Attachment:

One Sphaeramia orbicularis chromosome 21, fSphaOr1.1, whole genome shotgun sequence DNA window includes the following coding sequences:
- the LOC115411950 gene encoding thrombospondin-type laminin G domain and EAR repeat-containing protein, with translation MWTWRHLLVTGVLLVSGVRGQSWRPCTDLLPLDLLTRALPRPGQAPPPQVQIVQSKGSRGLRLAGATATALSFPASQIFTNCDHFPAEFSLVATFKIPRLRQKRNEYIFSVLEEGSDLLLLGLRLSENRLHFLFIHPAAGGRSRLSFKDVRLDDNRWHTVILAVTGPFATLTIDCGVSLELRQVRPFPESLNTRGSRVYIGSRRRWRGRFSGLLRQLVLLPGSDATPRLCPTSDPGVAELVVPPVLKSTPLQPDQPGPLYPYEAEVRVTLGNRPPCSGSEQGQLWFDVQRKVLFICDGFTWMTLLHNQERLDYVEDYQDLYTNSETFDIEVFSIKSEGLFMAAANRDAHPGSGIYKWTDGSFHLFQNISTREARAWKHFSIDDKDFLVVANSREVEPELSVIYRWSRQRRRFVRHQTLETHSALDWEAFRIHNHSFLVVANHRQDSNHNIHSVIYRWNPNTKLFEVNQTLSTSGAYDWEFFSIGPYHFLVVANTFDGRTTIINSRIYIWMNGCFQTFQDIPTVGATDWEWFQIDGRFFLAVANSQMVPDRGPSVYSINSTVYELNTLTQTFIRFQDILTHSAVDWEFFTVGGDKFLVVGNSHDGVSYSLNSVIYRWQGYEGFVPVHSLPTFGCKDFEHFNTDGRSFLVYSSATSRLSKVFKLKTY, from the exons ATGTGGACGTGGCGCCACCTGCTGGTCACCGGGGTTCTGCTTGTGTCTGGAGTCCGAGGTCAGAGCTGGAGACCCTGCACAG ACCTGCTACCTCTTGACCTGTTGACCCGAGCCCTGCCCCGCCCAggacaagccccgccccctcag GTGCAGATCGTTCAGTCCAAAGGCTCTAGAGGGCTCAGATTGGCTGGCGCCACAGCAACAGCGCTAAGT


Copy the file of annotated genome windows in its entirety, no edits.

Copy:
One Sphaeramia orbicularis chromosome 21, fSphaOr1.1, whole genome shotgun sequence DNA window includes the following coding sequences:
- the LOC115411950 gene encoding thrombospondin-type laminin G domain and EAR repeat-containing protein, with translation MWTWRHLLVTGVLLVSGVRGQSWRPCTDLLPLDLLTRALPRPGQAPPPQVQIVQSKGSRGLRLAGATATALSFPASQIFTNCDHFPAEFSLVATFKIPRLRQKRNEYIFSVLEEGSDLLLLGLRLSENRLHFLFIHPAAGGRSRLSFKDVRLDDNRWHTVILAVTGPFATLTIDCGVSLELRQVRPFPESLNTRGSRVYIGSRRRWRGRFSGLLRQLVLLPGSDATPRLCPTSDPGVAELVVPPVLKSTPLQPDQPGPLYPYEAEVRVTLGNRPPCSGSEQGQLWFDVQRKVLFICDGFTWMTLLHNQERLDYVEDYQDLYTNSETFDIEVFSIKSEGLFMAAANRDAHPGSGIYKWTDGSFHLFQNISTREARAWKHFSIDDKDFLVVANSREVEPELSVIYRWSRQRRRFVRHQTLETHSALDWEAFRIHNHSFLVVANHRQDSNHNIHSVIYRWNPNTKLFEVNQTLSTSGAYDWEFFSIGPYHFLVVANTFDGRTTIINSRIYIWMNGCFQTFQDIPTVGATDWEWFQIDGRFFLAVANSQMVPDRGPSVYSINSTVYELNTLTQTFIRFQDILTHSAVDWEFFTVGGDKFLVVGNSHDGVSYSLNSVIYRWQGYEGFVPVHSLPTFGCKDFEHFNTDGRSFLVYSSATSRLSKVFKLKTY, from the exons ATGTGGACGTGGCGCCACCTGCTGGTCACCGGGGTTCTGCTTGTGTCTGGAGTCCGAGGTCAGAGCTGGAGACCCTGCACAG ACCTGCTACCTCTTGACCTGTTGACCCGAGCCCTGCCCCGCCCAggacaagccccgccccctcag GTGCAGATCGTTCAGTCCAAAGGCTCTAGAGGGCTCAGATTGGCTGGCGCCACAGCAACAGCGCTAAGT